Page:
More than on the album I think. We also rehearse the improvisational parts in a way. Sometime you go from a really strict part and then you have a free arrangement saying at a certain point in the song, this and this is going to be free. On another part, somebody is following a written pattern but the drums are free, or the other way around. We are all so familiar with improvisation so I really don't think that much about it. In some bands either everybody plays written stuff or everybody improvises. Most common thing is that in a band the drummer plays something that is strict and the instruments some chords and only one musician improvising a solo. But in our band I think the most improvisation is done by the drummer. And we do a lot of transition between songs live and there come a lot of these improvised moments.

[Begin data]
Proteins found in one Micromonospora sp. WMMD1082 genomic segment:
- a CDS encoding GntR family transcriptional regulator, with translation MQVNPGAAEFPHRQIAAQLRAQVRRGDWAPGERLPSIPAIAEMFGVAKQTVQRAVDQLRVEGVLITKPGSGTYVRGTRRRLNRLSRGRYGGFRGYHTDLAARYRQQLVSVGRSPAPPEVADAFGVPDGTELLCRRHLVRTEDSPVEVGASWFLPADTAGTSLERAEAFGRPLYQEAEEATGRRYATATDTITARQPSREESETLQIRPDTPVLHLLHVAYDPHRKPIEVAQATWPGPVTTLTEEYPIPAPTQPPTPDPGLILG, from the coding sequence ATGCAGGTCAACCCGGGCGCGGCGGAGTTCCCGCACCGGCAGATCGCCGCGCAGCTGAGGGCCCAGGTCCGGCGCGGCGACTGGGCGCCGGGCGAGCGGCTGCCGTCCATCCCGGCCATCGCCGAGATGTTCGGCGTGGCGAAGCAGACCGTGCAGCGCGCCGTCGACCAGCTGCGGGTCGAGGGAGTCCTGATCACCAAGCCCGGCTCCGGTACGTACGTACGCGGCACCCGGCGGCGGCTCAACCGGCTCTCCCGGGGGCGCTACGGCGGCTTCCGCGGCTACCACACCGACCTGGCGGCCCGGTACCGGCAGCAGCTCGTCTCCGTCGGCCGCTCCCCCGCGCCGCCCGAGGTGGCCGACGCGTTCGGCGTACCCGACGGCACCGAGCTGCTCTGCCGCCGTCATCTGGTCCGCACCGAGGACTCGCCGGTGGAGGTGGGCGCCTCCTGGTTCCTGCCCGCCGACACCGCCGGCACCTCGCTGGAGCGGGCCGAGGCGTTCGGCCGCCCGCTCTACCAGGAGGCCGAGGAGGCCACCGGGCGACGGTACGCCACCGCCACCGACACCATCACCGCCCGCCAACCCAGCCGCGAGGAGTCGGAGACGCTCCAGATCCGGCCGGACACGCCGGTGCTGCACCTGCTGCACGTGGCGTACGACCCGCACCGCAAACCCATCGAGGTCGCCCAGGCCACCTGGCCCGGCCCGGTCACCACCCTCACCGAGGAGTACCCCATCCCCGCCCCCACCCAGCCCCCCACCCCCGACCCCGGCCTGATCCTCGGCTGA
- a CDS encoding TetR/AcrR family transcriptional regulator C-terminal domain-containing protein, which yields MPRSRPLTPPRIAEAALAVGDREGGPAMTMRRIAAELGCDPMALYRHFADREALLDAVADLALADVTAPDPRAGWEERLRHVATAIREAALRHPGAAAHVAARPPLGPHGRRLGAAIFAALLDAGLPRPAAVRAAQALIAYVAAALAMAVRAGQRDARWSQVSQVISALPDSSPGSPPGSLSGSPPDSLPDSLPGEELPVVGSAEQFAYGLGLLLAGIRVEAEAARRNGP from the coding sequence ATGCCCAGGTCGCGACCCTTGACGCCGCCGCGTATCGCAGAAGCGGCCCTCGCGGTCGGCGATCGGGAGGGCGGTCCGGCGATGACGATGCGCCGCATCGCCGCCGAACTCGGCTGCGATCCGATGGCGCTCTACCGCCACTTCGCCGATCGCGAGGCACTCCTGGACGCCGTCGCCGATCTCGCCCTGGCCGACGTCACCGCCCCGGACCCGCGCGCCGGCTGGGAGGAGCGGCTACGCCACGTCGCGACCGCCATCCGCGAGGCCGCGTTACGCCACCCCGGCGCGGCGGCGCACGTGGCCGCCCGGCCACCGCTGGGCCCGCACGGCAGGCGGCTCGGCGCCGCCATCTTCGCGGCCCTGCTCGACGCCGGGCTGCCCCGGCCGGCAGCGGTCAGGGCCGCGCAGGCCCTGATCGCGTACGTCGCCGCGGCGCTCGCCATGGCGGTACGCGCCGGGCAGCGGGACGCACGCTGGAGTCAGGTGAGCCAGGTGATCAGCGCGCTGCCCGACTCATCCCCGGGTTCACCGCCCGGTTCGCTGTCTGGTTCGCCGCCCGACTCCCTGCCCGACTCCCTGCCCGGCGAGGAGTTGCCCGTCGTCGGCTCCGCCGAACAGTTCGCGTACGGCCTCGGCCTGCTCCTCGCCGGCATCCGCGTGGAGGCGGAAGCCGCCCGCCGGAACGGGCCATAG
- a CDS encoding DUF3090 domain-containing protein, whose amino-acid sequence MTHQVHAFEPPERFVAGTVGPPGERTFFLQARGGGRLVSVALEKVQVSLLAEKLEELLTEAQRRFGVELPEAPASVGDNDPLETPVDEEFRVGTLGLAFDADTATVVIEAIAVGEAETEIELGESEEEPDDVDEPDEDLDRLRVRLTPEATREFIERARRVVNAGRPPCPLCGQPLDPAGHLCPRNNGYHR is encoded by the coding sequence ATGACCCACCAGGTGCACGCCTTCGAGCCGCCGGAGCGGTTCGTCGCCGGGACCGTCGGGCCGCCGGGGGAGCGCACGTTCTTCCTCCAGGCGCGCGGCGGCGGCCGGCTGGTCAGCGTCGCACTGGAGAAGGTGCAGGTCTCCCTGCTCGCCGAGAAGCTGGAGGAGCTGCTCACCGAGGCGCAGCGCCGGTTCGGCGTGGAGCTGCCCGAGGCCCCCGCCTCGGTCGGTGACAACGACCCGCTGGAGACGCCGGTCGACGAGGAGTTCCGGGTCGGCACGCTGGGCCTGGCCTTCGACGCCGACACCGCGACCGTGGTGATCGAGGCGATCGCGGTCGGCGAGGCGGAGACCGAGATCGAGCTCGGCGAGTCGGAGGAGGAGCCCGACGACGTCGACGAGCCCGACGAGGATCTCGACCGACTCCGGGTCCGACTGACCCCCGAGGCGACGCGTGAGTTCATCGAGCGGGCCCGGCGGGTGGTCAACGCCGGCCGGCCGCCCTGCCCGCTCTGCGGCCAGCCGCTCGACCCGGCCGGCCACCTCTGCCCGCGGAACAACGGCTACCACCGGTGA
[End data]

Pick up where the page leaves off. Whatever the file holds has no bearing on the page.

Do you prefer better concerts within a festival or individual shows?
I don't know, they both have their up and down sides. Festivals are a good thing because there is usually a lot of people that wouldn't have seen you otherwise. Own your own shows it's a better atmosphere since more people know your stuff. When I came up with the question, I was looking a the technical ride on your page and to my inexperienced eye it seemed like a lot of demands. And also I'm thinking of sound engineers who are used with 'regular' metal instruments but not with the saxophone.
Our technical rider is actually easy and small. We are pretty flexible and we even have about 4 other options if the main request is not doable. It's basic stuff. I also have my own mic and it's just to come with the cable and plug it in. Indeed, it is important that we have our own sound guy who joins us at all shows. When it comes to behind the stage demands, we are a pretty easy band as well.